Home » Budget Industry » Navy Issues RFP for Oilers and LHA-8 to NASSCO, Ingalls


Navy Issues RFP for Oilers and LHA-8 to NASSCO, Ingalls

Military Sealift Command fleet replenishment oiler USNS Rappahannock (T-AO 204) prior to a replenishment-at-sea on June 29, 2015. US Navy Photo

Military Sealift Command fleet replenishment oiler USNS Rappahannock (T-AO 204) prior to a replenishment-at-sea on June 29, 2015. US Navy Photo

The Navy has issued a request for proposal (RFP) directly to General Dynamics NASSCO and Huntington Ingalls Industries for the third America-class big deck amphibious warship and six next-generation oilers (TAO(X)), the service told USNI News.

The RFPs to the two shipbuilders — deemed by the service to be the only two in the country capable of building the next generation oiler and the LHA-8 — was issued on June 25 without public notification on the U.S. FedBizOpps solicitations website.

“It is not uncommon to distribute a limited competition solicitation and/or sole source solicitation to the limited source offeror(s) and not to post the solicitation to FedBizOpps (FBO),” read a statement from the service provided to USNI News.
“The Navy expects responses for T-AO(X) and LHA 8 this fall. The responses will not be publically releasable.”

One yard will receive contracts for the detail design and construction contract for the first six TAO(X) or LHA-8.

America (LHA-6) returns to Ingalls Shipyard from acceptance trials on Jan. 31, 2014. US Navy Photo

America (LHA-6) returns to Ingalls Shipyard from acceptance trials on Jan. 31, 2014. US Navy Photo

LHA-8 will follow the first two America-class big deck amphibs — USS America (LHA-6) and Tripoli (LHA-7) — that were built without a welldeck to launch amphibious landing craft.

LHA-8 — and the rest of the ships in the class — will include the welldeck capability.

“In order to preserve the industrial base, leverage competition, bring affordability and stability to that industrial base, we’ve elected to limit the competition, go out with a single solicitation that contains both the LHA-8 and the TAO(X),” Navy acquisition chief Sean Stackley told Congress in March.

“Size them what we believe to be about the same in terms of man hours of work and also about the same in terms of horizon of time, so that the industry has some surety that, ‘OK, we understand how much work is coming our way’.”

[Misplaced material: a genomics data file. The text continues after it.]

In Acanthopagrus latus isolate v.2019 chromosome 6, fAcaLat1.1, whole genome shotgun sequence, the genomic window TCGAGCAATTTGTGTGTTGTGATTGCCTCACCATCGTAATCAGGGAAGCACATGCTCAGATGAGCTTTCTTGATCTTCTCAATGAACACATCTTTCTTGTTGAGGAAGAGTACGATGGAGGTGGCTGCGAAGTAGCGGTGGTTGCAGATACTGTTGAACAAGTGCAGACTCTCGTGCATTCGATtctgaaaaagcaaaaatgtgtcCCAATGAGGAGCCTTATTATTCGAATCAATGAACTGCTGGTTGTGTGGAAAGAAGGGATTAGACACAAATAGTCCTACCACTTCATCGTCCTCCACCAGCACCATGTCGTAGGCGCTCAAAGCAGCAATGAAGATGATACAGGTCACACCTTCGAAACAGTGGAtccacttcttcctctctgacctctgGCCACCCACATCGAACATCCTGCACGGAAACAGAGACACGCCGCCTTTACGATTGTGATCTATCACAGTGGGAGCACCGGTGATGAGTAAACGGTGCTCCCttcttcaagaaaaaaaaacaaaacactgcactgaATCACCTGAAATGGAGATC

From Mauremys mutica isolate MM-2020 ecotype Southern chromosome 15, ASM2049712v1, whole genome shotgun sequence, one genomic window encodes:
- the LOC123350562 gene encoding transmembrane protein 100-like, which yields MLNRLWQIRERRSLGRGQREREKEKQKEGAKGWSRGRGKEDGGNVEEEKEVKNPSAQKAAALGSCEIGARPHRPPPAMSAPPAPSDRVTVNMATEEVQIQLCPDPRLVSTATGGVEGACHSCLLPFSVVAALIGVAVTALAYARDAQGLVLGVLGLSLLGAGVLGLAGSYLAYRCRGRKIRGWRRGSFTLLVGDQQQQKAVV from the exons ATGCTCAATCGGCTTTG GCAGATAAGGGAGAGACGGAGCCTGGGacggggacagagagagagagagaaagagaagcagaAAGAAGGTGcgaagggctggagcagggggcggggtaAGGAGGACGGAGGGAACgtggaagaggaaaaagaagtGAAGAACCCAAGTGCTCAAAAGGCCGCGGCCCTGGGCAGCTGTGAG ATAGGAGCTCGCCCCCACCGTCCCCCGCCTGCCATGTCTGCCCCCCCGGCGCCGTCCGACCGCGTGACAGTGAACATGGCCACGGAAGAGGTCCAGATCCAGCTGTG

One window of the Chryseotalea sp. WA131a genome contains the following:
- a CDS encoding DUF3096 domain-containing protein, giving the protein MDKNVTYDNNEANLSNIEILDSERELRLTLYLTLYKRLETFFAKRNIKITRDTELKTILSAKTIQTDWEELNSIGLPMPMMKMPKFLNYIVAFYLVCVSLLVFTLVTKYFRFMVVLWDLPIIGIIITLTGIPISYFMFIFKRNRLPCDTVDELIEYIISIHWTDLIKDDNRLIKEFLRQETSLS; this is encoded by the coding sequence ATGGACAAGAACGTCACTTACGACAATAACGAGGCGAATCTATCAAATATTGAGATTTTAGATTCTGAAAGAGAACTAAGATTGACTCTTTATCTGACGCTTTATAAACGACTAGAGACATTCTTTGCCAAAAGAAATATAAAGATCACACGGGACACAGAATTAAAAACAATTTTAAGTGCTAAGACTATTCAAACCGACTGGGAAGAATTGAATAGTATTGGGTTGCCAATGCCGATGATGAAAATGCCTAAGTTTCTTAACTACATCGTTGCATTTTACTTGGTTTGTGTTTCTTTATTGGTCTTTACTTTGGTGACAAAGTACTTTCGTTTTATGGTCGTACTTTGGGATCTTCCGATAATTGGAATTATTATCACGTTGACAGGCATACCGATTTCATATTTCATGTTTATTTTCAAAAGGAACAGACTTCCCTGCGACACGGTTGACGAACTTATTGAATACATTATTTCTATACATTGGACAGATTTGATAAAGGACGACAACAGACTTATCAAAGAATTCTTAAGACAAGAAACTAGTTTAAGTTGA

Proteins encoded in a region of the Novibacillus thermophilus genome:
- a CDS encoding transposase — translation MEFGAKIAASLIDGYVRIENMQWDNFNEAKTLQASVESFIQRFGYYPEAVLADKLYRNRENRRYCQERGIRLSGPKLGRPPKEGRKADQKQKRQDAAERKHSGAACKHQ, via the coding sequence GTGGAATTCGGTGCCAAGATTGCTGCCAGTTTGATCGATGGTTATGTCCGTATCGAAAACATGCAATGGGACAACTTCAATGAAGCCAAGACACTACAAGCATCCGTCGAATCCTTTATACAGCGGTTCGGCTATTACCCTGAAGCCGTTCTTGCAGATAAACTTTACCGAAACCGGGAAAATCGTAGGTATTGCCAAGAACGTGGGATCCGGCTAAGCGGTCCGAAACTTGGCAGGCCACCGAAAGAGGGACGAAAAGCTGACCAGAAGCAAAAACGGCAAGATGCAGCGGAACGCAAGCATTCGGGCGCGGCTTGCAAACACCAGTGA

The Navy will also likely look to the two shipbuilders to compete for the next generation LX(R) amphibious warship, slated to start construction in 2020.

  • Greg Lof

    With the reintroduction of the dry well, why was not the next LHA be reclassified as LHD?

    • Sandy

      I think it is dependent on the size of the well-deck…the old LHA’s, if memory serves, had smaller well-decks than the LHD’s – can someone correct me if I am wrong??

      • Secundius

        @ Sandy.

        Hey Sandy, what new with you?
        Nothing definitive of the America class, but probably similar to the Wasp class.
        1. Tarawa class “Well Deck” measured: 268′ x 78′ x 20′ (418,080-cu.ft.)
        2. Wasp class “Well Deck” measured: 267′ x 50′ x 28′ (373,800-cu.ft.)…

        • Sandy

          thanks brutha…I don’t get too much time on these cites recently as I started grad school….and it’s wearing out my “old eyes”…LOL…hope you are well!

    • Rob C.

      I believe there really was no difference between LHA or LHD, they switched to LHD . There really isn’t any difference that they changed last letter of the designation from A to D then again to A. Only differences was Tarawa had smaller flight deck with 5 inch guns to provide Fire-Support, which was removed for more flight deck. Wasp Class was more aviation dedicated.and had cargo for marines. The early America-Class has no wet amphib capacities, but as soon LHD-8 is built there won’t be much differences between LHD-8 and LHA-8

  • Sandy

    they need the well-deck, even if it only holds one LCAC – this will be redundancy in the case of the LSD “going Democrat”….

  • CaptainParker

    Only two “capable” ship builders?!? What about Bath Shipbuilding. They have the reputation of building the most reliable ships and many times bring them in under contract price. Or, are those qualities the disqualifier to steer everything to the two most politically connected shipbuilders? I smell lots of cost overruns and profits in politicians back pockets.

    • Secundius

      @ CaptainParker.

      Other then the fact of it being a Huntington-Ingalls, build. Not a whole lot…

    • Bob

      Bath probably doesn’t have the facilities to handle a ship that large – they’re plant is geared towards smaller combatants and IIRC they are rather strongly constrained by the geography of the area. Also somewhat of a different construction mentality between a high speed combatant ship and a tanker or amphib.

    • aniptofar

      All are politically connected pseudo gov’t shipyards. It’s easy to bring things on “budget” when the budget can be changed. Certainly DDG1000 shows BIW can be guilty of massive cost and schedule overruns.

      In the end, the amphib will go to HII and the oiler to NASCO. It’s pre ordained.

  • disqus_zommBwspv9

    What is this need to build such big ships. The old LSD where based on 1940’s to technology Since technology is much improved maybe it is time to start build diesel
    Electric. Gas turbine etc. power LSD’ and Bring back the LST. The old Anchorage LSD well decks were 400 x 40 feet. Then the navy went the wrong way with the Harper’s Ferry class well deck 180 x 50 feet

  • disqus_zommBwspv9

    The LCU’s are on the end of their service life with no replacement in sight. While it appears the French has a cat style LCU pushed by waterjets at 30 knots. And can Carry 50 plus tons. Looks like the amphibious forces are still getting the short end of the stick as usually

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